IrishCycle.com understands that a large volume of criticism of traffic delays in the area recently, which is been blamed on new coastal cycle route, has in fact been caused by the construction works for the cycle route rather than the route itself, and by unrelated road works on the Glasthule Road, which is part of the road which runs parallel with the coastal route. 

As well as the construction works for the cycle route, there’s a stop / go traffic management system linked to on-going remedial works to footpaths in Glasthule Village which according to the council’s website commenced on July 19 and are due to be finished by July 24. After 7pm, road works are also on-going on road resurfacing works in Glasthule Village. These commenced on July 21 and runs until July 24.

The CoCo Markets were also held on Queens Road on July 12. The council has said that this will not be repeated.

As well as overall delays claimed to be because of the cycle route, plastic bollards have also been put in place across the Queen’s Road access point, one of the two access points to the Lifeboat Station. When traveling from the Sandycove direction, the route for motorists to the station is now around 440 metres from the Queen’s Road access point, while going over the bollards is around 100 metres.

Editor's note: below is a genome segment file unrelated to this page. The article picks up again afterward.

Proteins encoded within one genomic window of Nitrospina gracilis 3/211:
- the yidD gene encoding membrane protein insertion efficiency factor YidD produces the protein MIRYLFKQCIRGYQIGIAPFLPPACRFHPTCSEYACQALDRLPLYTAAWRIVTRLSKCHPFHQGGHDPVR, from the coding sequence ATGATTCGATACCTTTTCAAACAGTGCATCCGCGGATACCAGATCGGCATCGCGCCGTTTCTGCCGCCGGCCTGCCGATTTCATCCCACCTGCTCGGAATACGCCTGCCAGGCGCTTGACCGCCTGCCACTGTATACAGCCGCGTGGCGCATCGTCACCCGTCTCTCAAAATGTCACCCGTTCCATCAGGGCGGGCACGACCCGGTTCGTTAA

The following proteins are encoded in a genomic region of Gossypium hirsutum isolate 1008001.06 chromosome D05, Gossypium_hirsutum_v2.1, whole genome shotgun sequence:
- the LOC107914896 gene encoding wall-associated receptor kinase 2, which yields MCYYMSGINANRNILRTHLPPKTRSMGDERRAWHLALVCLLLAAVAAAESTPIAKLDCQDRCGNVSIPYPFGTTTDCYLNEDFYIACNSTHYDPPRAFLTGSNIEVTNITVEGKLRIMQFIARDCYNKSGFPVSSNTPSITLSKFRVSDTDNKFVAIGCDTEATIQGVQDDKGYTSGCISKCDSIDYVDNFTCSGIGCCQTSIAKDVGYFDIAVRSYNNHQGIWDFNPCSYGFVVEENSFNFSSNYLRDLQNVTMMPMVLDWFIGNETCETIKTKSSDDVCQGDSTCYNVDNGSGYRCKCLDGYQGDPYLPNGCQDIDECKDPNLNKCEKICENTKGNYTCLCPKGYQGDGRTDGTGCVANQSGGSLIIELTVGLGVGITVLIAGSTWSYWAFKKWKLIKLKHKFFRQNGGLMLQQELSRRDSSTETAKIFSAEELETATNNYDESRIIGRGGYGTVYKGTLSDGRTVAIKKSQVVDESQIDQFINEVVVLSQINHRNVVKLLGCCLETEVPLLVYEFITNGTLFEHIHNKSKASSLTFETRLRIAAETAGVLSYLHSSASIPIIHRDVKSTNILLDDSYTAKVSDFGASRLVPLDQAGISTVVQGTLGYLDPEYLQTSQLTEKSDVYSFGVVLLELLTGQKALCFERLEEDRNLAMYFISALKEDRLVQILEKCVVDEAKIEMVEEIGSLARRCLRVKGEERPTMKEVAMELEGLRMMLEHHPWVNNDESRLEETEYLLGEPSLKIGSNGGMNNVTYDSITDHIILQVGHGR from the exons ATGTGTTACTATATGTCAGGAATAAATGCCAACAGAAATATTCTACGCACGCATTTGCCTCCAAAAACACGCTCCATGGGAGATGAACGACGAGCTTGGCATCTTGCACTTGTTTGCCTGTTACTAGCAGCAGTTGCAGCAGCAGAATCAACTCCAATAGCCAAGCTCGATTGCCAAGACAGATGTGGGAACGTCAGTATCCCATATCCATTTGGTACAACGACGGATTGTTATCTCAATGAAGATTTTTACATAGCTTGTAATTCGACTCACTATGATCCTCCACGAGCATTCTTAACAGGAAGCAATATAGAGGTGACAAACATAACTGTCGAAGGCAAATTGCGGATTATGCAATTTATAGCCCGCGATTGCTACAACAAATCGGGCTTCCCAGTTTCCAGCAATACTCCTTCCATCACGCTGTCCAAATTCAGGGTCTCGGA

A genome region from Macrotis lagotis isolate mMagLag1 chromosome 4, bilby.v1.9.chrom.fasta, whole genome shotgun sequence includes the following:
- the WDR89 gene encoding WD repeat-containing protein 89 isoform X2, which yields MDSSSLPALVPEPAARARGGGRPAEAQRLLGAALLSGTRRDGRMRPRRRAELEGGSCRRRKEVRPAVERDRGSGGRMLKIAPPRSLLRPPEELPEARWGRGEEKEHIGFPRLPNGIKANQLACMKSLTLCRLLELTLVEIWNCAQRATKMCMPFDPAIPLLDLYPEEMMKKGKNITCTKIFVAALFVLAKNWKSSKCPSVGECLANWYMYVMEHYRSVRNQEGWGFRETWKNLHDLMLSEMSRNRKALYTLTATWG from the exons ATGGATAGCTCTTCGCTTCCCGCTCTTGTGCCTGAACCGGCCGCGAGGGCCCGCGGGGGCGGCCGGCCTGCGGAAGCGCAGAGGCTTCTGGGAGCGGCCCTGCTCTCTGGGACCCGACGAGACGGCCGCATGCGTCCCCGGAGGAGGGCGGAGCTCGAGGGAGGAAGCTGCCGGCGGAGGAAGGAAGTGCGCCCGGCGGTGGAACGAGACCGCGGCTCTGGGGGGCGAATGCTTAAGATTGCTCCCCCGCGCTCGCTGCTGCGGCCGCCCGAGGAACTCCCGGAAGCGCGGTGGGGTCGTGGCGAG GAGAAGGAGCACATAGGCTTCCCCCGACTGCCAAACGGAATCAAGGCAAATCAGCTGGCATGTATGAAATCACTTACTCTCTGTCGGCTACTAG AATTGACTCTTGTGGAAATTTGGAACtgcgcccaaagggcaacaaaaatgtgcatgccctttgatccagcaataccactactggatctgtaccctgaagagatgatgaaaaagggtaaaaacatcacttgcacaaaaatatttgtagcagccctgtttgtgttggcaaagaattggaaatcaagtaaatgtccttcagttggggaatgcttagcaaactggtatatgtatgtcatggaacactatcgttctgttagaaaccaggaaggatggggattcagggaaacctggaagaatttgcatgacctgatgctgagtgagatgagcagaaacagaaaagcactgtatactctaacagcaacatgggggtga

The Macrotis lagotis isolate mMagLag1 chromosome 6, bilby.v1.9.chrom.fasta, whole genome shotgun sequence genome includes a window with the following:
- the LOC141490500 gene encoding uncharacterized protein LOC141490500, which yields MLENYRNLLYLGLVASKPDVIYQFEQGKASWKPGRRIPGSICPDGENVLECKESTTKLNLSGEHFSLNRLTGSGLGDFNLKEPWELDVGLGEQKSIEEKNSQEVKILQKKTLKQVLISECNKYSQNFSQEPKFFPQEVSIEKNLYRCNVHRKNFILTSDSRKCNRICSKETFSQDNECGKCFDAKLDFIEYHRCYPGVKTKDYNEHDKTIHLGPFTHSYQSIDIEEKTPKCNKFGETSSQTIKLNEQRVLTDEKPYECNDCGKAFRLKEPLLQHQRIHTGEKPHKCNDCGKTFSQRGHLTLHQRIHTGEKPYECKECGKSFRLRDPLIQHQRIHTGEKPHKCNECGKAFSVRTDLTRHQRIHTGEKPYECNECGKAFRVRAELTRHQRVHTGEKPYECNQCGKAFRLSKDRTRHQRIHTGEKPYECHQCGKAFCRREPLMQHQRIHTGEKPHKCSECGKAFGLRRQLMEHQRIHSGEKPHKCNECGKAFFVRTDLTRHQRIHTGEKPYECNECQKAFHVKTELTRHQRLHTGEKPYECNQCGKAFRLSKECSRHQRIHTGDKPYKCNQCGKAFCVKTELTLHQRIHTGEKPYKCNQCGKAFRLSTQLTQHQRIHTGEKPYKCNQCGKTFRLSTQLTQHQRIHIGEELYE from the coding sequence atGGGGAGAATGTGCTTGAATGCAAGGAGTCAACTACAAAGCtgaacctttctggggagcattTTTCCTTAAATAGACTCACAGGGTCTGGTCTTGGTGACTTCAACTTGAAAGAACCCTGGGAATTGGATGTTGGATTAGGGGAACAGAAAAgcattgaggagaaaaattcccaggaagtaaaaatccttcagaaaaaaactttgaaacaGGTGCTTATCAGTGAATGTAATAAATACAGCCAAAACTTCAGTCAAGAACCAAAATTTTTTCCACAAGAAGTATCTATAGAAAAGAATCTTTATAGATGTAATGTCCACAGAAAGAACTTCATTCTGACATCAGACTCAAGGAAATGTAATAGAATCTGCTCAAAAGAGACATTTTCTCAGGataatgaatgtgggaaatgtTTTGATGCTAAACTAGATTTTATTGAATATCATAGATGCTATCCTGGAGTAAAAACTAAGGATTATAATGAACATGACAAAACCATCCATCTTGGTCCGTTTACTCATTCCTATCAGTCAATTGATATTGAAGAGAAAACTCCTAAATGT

The bollards are of a similar type which used in Dublin City Centre as social distancing measures by closing loading bays and parking to allow for more pedestrian space outside shops. The bollards were at first easily driven over by motorists.

Oisín O’Connor, a spokesperson for the DLR branch of the Dublin Cycling Campaign said: “The harbour car park is accessible as it always was, apart from the large amount of cars parked in it. Emergency vehicles are allowed to use two way cycle lanes in other countries and it would be great for the council to clarify that they can be used here too.”